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In 1934, the United States Congress passed the Securities Exchange Act, which, in addition to establishing the Securities Exchange Commission (SEC), also lays out regulations for secondary trading of bonds, stocks, and debentures by corporation directors, officers, and principal stockholders. Section 16 stipulates filing requirements with the SEC for insiders or stock owners who are holding more than 10 percent of the outstanding stock of a company. According to Section 16, significant owners and affiliated insiders must electronically file Form 3 with the SEC within 10 days of the stock purchase or affiliation date. Insiders must report all substantial changes in their holdings on Form 4. Company officers who engage in insider transactions that are not reported on Form 4 must describe such transactions on Form 5 annually.
Section 16 applies to all beneficial owners of a given security or stock. The term beneficial owner may refer to any person or group that has the capacity to influence decisions pertaining to that stock or security. This includes individuals with voting rights, even if they do not have title to the stock or security. The President of the United States or the director of an Executive Branch agency may exempt corporations from reporting requirements of the Securities Exchange Act of 1934 when such reporting involves matters of national security.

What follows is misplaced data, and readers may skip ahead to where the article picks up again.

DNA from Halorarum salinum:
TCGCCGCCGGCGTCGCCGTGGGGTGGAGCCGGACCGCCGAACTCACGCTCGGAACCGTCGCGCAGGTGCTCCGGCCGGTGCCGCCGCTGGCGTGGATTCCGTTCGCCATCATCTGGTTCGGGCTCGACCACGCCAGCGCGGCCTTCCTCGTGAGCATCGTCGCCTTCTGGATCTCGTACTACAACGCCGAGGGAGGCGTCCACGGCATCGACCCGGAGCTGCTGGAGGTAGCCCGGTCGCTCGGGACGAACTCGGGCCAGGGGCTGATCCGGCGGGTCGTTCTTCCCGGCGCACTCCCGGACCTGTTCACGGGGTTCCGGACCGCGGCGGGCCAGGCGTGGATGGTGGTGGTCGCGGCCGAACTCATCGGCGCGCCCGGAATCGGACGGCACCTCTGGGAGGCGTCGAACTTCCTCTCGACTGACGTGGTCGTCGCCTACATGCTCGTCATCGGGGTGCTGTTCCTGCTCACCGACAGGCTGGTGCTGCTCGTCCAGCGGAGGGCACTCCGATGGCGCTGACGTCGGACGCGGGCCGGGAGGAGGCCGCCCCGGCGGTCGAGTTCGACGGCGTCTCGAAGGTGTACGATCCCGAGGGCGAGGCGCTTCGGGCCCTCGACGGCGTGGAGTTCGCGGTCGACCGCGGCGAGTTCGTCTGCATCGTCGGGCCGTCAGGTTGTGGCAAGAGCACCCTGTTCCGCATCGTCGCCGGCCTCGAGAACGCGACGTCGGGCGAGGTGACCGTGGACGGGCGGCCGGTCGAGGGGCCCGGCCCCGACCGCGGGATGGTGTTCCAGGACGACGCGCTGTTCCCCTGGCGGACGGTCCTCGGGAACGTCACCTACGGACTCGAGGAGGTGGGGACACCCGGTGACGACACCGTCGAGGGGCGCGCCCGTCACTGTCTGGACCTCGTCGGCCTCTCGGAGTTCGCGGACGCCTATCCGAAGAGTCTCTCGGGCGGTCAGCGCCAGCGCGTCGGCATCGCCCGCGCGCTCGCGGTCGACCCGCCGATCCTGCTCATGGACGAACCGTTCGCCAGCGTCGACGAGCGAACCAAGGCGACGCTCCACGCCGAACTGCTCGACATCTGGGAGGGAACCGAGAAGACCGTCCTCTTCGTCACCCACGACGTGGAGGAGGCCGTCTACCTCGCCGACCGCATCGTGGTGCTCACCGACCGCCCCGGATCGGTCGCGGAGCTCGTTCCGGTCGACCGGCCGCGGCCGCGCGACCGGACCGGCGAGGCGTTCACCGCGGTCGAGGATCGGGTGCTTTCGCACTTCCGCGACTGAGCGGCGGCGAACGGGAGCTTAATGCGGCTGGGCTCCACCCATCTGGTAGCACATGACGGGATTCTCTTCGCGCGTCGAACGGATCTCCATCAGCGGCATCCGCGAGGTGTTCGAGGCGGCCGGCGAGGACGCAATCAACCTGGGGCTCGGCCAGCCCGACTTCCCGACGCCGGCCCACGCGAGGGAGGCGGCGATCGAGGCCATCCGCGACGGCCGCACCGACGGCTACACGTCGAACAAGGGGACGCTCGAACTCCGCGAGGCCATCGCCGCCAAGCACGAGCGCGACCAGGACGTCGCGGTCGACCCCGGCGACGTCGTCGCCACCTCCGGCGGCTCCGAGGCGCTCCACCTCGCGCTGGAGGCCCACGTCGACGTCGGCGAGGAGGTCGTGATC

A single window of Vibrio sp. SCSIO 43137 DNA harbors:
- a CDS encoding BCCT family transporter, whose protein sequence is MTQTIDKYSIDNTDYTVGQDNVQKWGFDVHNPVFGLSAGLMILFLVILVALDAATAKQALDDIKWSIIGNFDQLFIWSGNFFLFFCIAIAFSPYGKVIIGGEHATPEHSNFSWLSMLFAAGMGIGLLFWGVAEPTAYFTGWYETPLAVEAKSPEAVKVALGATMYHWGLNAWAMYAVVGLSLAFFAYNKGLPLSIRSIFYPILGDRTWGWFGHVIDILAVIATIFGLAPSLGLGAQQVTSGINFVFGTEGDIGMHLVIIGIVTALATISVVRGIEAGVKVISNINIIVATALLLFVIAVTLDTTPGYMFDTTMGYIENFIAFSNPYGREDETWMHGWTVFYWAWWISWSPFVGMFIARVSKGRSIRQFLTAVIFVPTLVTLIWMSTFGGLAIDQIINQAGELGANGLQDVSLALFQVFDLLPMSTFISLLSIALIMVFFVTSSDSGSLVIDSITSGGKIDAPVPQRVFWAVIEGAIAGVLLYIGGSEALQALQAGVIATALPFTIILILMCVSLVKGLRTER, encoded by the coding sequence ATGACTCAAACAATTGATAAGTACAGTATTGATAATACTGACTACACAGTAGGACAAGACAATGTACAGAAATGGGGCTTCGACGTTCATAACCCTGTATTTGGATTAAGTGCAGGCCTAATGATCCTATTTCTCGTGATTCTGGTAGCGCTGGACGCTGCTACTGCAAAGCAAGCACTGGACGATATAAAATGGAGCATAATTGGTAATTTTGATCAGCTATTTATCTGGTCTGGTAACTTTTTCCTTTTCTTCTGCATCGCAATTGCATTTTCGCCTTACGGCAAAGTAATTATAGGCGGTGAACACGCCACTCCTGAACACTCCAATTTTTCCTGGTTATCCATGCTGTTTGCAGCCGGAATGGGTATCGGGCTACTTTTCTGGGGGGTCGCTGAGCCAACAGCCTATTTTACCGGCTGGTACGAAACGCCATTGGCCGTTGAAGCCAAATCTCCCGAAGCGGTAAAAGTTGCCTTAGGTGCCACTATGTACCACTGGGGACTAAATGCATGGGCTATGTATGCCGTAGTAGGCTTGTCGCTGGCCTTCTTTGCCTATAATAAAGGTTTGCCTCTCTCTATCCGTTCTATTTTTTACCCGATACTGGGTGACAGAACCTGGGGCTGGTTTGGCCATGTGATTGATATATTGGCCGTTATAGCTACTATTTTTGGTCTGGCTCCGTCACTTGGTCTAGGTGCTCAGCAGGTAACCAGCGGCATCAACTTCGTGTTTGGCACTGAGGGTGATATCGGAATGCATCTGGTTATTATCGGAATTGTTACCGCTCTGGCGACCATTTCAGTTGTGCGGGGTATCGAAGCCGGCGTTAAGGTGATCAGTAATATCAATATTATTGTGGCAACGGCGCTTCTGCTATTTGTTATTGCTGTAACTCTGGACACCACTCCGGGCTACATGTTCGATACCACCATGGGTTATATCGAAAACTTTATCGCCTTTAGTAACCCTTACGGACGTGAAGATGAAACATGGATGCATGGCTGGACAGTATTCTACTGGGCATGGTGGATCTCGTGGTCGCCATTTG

In order to prevent the inequitable use of insider information to make a profit, Part b of Section 16 requires that all insiders report all profits obtained from buying or selling company stock before the tenth day of the next month following the transaction. The Sarbanes-Oxley Act of 2002 tightened the reporting period to two days. In addition, profits from short-swing transactions, involving a quick purchase-and-sale or sale-and-repurchase made within six months of each other, belong to the company, not the trader. The SEC tracks this information, but it does not directly enforce the rule. Shareholders of a corporation must uncover the facts and sue the insider who engaged in the improper short-swing if he fails to return the profits to the company.
If a registered investment company carries out the transactions, and the commission has exempted both component deals of the purchase and sale of the involved security, 16b does not apply. In addition, transfers that represent genuine gifts or inheritance are also exempted from 16b. Exemptions may also apply to employee benefit plans, mergers, consolidations, and voting trusts. Finally, transactions that are ratified by the shareholders of a company or approved by a board of directors that contains at least two non-employee members may not be subject to Part b of Section 16.
How does an organization account for the disgorgement of profits under Section 16b?